Wage gap starts right after college, research shows
The gap between what female and male college graduates earn may start as soon as new grads collect their first paycheck.
A new analysis of government data finds that, on average, male college graduates were earning more than their female classmates just one year after graduation. The gap was persistent, although smaller, after controlling for factors such as choice of major and job.
“Women are making progress, for sure, in education and in the workplace,” said Christianne Corbett, a senior researcher with the American Association of University Women and an author of the report. “But the pay gap is real. It’s still there. That’s what’s so confounding about it.”
The AAUW took a look at what 2008 college graduates were earning one year later, in 2009. They found that on average, the female graduates who were working full time were earning 82 cents for every dollar their male peers were earning.
The average salary for women was $35,296, compared with $42,918 for men.
There are some factors that can at least partially explain that gap. Although more women are entering traditionally male-dominated fields, men are still more likely to pursue majors that can command higher paychecks, such as engineering and certain science fields, the researchers said.
Meanwhile, women remain more likely to gravitate to lower-paying fields like education and health care.
So the researchers controlled for factors such as what graduates majored in, where they went to college, what field they were working in, how many hours they worked and even their grade point averages.
They found that even after accounting for all those things, the female graduates were still earning about 7 percent less than their male peers.
“There’s good reason to believe that part of that unexplained gap is due to gender discrimination, and most of it is probably unconscious,” Corbett said.
Francine Blau, an economist at Cornell who has studied the wage gap extensively, said there are things that can be done to narrow the overall wage gap, such as getting more women to go into math and science fields that pay better.
Still, she said it’s also important to consider whether bias is to blame for the remaining 7 percent wage gap that can’t be explained by other factors. She noted that in the modern era, that doesn’t necessarily mean hiring managers are consciously deciding they should pay women less for the same work.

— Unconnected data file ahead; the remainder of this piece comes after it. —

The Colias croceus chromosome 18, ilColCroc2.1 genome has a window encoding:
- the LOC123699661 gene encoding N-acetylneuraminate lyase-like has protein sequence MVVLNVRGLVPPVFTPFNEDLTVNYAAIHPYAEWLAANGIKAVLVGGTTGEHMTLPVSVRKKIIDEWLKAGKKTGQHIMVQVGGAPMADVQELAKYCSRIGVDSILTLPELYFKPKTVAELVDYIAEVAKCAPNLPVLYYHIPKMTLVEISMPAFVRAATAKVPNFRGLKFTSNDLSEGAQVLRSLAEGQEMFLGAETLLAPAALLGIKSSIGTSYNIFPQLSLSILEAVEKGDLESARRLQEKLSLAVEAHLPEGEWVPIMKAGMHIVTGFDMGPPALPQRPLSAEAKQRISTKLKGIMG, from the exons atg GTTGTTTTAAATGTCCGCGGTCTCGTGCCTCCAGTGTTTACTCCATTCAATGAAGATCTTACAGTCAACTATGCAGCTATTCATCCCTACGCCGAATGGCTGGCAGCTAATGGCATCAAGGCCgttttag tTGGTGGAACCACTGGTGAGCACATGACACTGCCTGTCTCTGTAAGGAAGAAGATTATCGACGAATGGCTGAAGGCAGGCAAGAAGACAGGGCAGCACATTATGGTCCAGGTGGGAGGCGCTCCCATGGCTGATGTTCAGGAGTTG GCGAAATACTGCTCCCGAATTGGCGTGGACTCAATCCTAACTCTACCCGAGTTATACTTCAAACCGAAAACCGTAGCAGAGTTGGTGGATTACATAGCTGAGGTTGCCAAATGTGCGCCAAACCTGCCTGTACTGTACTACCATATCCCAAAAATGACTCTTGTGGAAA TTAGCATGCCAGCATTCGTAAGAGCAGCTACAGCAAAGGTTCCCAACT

“Discrimination doesn’t have to conscious and overt. It can be subtle and even unconscious,” Blau said. “As we’re seeking to reduce that, we should bear that in mind.”
Blau said the 7 percent gap is likely smaller than it has been in years past.
Still, she noted, there’s other evidence to suggest that the gender difference in pay will get bigger as these women get older. It’s not clear if that’s because women choose different career paths, slow their career for family and child care responsibilities or face bias.
“I’m guessing that if we could follow these women over the years, there’s a fair probability that the gap will widen,” Blau said. “But I think they’ll still be doing better than their predecessors.”
The research comes as more women than men are going to college, and it’s becoming increasingly common for women to pursue traditionally male-dominated fields. But even when women choose the same major as men, they still may not be getting as fat of a paycheck in return, the new data suggest.
Female business majors who graduated in 2008 were making an average $38,034 one year after graduating, compared with $45,143 male business majors.
Similarly, female engineers were making an average $48,493 a year after graduation, compared with $55,142 for men.
Wages were more likely to be equal for men and women who had majored in health care, education and the humanities.
Corbett said one explanation for this difference is that women are less likely to be using the degree they earned. She said research has found that men who get an engineering degree are more likely than women to get a job that requires that degree.
Other research has shown that women with science degrees are more likely than men to then take clerical or other administrative jobs.
The researchers also found that the wage gap was much wider for men and women who attended private, nonprofit universities than for those who attended public universities.
In general, women who work full-time, year-round earned 77 cents for every dollar a man earned in 2011, according to the latest Census data released last month. That gap has been relatively stable for years.
Other government data also has shown that women tend take home less money each week even when they are doing the same job as a man. For example, the median weekly earnings of a female medical scientist was 77.6 percent of the median weekly earnings for a man in the same field, according to Bureau of Labor Statistics data from 2011.